Bollocks! My dad and I both like John Wayne movies. Does this mean that there is some genetic basis to my liking for the The Searchers and True Grit? Isn't it so much more reasonable to attribute it to the fact that I was brought up in an environment where I could learn to appreciate John Wayne's movies (because they were on our television all the time)? Similarly, if you are brought up by criminals, isn't it more likely that you will learn to treat the law with contempt?
I'm not saying that there isn't a genetic element to criminal activity (although, if there is such an element, I suspect it is likely to be very minor), but the sort of flippant, throw-away remarks made by the likes of Newsnight are irresponsible and dangerous. We are all products of our genes and our upbringing; you cannot separate the two. In the words of one of my favourite novelists, the late, great Canadian, Robertson Davies:
Nature and nurture are inextricable; only scientists and psychologists could think otherwise, and we know all about them, don't we?
Cheryl Ladd, Charlie's cutest angel, is 50 today. This cannot be!
Cheryl (along with her angelic co-stars and my friend Carolyn) left an indelible impression on my formative years. Especially in the Hawaiian episode where Cheryl went skuba diving in that black bikini. How can she possibly be 50?
Of course, when I was watching Charlie's Angels, the 14-year age gap between Cheryl and me was inconceivably large; now it seems alarmingly small. Is it really only 14 years until I will be 50? Just think: by then, Cheryl will be 64 (cue Beatles song)!
My infatuation with Cheryl wasn't some temporary whim, however; it required profound dedication. I bought all the posters (the one of her in the white dress, showing a lot of leg and holding a revolver was my favourite); I managed to acquire her eponymous LP (the track Skinnydippin' conjured up all sorts of images in my impressionable teenage mind); and I even wrote a letter to the Mayor of Huron, South Dakota (Cheryl's birthplace), suggesting that she be given freedom of the town. I still have the reply: the people at the Huron Chamber of Commerce were inclinded to agree.
The only criticism I would ever level at Cheryl was that, even back then, I didn't much appreciate all those 1970s clothes; I would have much preferred it if she hadn't worn them!
Anyway, enough of all this nostalgia! The world moves on.
Letting Oneself Go: You finally realise you've let yourself go when a drunken tramp stops you in the street and tells you it's about time you lost some weight. The sad thing is, you probably think I made that up.
Beaullucas: While consulting a dictionary for some help on a crossword the other evening, I discovered that the word bollocks is derived from the Old English beaullucas, meaning testicles. This amused me far more than it should have.
Advice to the Young Writer: Avoid the avoid clichés like the plague cliché like the plague.
I've just returned from one of my regular pilgrimages to Ireland. I like to try to visit at least once a year, primariy, it must be said, for the Guinness (note the definite article). The legends are true: the black and white stuff really is that much better in its homeland (even though they serve it cold).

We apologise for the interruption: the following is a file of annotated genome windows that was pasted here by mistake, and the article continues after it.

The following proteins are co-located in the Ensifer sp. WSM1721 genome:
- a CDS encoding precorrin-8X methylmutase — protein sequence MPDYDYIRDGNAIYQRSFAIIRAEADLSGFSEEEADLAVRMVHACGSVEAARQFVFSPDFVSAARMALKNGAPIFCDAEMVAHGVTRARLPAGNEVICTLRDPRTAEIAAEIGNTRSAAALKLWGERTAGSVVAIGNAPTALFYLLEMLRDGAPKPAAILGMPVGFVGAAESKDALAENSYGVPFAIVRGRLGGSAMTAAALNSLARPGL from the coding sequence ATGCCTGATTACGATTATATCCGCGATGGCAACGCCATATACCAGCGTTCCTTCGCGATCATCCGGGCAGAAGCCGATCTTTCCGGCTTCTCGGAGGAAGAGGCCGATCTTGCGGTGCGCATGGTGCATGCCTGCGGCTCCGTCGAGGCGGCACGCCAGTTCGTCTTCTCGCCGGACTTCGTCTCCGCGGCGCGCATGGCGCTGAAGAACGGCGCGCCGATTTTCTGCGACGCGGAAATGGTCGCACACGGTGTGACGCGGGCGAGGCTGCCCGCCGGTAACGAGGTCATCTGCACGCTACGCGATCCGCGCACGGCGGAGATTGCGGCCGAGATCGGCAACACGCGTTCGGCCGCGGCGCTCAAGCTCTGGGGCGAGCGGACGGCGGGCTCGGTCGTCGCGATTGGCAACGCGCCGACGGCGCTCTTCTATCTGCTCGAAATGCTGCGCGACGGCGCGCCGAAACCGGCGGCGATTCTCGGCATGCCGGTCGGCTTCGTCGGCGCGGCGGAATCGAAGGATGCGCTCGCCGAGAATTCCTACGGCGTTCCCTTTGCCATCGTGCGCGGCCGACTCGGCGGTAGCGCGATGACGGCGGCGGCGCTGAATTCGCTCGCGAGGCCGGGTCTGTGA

One of the very best places to sample the Guinness is legendary O'Donoghue's pub in Merrion Row, just off St Stephen's Green in Dublin. I enjoyed my first ever pint of Irish Guinness there, at 11 o'clock one Saturday morning in November 1989 (five minutes after my friend Mike had dumped his awful girlfriend over the phone). We went to O'Donoghue's to celebrate, and had to climb over a traditional folk music band to get into the place: it's that kind of pub.
O'Donoghue's hasn't changed at all in the intervening 12 years: the back room, where I ordered my first Guinness is still dark and dingy and wonderful, its walls covered in framed photographs of anonymous old folk musicians.
The best photograph of all - one of the most remarkable photographs I have ever seen, in fact (and I speak as a person with more than a passing interest in photography) - depicts four middle-aged men standing outside a doorway. If the other photographs in O'Donoghue's back room are anything to go by, these four men must have been folk musicians, but they certainly don't look like musicians to me. Furthermore, the way they're all looking at the camera makes me wonder whether they've ever had their photograph taken before.
A sticky label stuck on the bottom of the photograph presumably once gave some details of who the distinguished gentlemen were, but it has faded over the years and is now completely illegible. If anyone reading this knows anything about this photograph, please email me.
Why do I like the photograph so much? Because it shows that simple snap shots are capable of capturing the decisive moment every bit as well as photographs taken by professionals. Just look at the facial expressions and body-language: the restrained uneasyness of the two men on the right, and the sheer excitement of the two younger men on the left. If I could take a photograph like that, I'd call myself a photographer.